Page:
“Some officials in government are supporting the business of those who are engaging in land racketeering and destroying the FCT master plan for selfish reasons, which is why the real estate sector in the nation’s capital is at a risk”, he explained.
Adebayo further explained that even with the suspension of the issuance of building plan approvals to area council plots, people were still erecting substandard buildings and the government was grossly losing revenue.
“Normally, before a demolition exercise is carried out, there has to be an order from the FCT urban and regional planning tribunal. However, the demolition is now at the discretion of the task force.
“Most demolitions are supposed to be followed by implementing a use or activity on the reclaimed land. However, nothing is done after demolition, hence after some time, the illegal activity gradually creeps back again. Other areas have been marked for action and nothing is being done about them. Almost 70 per cent of area council plots do not have building plan approvals”, he said.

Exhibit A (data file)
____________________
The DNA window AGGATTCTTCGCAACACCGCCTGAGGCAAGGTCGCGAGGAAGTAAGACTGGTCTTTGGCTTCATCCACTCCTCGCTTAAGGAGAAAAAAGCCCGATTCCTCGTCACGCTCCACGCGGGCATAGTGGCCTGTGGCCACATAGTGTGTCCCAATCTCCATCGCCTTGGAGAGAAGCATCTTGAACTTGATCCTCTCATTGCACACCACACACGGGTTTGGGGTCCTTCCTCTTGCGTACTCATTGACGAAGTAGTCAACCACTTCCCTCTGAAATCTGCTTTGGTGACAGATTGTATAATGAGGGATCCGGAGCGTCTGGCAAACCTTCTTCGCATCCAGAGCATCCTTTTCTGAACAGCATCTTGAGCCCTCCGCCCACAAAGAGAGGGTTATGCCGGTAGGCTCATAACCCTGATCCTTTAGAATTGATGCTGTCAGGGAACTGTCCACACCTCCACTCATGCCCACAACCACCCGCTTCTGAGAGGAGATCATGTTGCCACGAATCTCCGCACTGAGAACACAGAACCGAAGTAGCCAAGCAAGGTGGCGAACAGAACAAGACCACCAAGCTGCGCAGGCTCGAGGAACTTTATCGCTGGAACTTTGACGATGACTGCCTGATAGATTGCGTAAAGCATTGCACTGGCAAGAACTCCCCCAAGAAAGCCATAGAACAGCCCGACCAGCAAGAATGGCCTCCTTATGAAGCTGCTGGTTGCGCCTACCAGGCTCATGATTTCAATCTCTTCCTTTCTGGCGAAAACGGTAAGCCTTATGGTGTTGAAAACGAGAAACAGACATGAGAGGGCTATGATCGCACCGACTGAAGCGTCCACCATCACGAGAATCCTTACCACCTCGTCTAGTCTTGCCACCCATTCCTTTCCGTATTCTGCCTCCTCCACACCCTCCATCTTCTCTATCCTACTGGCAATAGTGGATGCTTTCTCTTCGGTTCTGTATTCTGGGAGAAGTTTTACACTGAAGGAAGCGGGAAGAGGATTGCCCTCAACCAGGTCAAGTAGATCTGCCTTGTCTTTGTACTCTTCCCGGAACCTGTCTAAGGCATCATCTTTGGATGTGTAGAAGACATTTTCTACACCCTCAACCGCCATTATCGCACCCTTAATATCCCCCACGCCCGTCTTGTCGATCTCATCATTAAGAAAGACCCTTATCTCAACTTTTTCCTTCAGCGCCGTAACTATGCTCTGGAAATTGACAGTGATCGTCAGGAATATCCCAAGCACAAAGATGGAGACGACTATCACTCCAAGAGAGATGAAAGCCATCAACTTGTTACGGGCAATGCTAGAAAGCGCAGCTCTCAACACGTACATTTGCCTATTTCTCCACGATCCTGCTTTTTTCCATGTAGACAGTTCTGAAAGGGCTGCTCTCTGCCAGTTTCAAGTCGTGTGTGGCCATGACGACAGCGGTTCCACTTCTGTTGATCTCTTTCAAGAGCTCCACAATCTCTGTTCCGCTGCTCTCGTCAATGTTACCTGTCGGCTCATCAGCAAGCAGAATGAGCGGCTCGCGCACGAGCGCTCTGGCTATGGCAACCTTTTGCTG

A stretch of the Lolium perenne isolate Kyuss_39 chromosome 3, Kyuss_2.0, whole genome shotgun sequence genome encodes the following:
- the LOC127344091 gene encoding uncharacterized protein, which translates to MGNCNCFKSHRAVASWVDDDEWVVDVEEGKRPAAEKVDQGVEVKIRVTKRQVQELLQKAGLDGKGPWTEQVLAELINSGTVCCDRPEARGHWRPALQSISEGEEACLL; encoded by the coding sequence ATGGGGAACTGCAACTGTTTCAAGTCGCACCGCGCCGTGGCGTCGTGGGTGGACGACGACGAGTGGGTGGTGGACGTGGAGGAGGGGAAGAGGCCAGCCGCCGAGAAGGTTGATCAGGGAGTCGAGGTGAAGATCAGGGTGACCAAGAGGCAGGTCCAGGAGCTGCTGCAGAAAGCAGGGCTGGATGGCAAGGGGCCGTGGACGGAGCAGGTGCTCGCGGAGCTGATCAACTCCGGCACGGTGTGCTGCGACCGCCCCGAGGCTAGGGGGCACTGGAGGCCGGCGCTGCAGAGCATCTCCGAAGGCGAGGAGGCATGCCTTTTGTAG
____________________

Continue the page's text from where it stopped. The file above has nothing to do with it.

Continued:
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Naira Redesign: CBN Recovers N1.9trn In Two Months

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The Central Bank of Nigeria (CBN) said it recovered N1.9 trillion worth of currency in two months outside of the banking system following its naira notes redesign and cash swap policy.
CBN Governor, Godwin Emefiele, disclosed this, last Sunday, as part of his updates following a meeting with President Muhammadu Buhari.
Emefiele noted that the apex bank had been able to reduce the currency outside the banking system to N900 billion from a whopping N2.7 trillion following the announcement of new naira notes.
President Buhari in November 2022 had launched the new naira notes of N200, N500, and N1,000 denominations, which are aimed at combating counterfeiting, improving the effectiveness of monetary policy tools on inflation, as well as mopping excess liquidity.
Emefiele said, “Ladies and gentlemen, available data at the CBN has shown that in 2015, currency in circulation was only N1.4 trillion.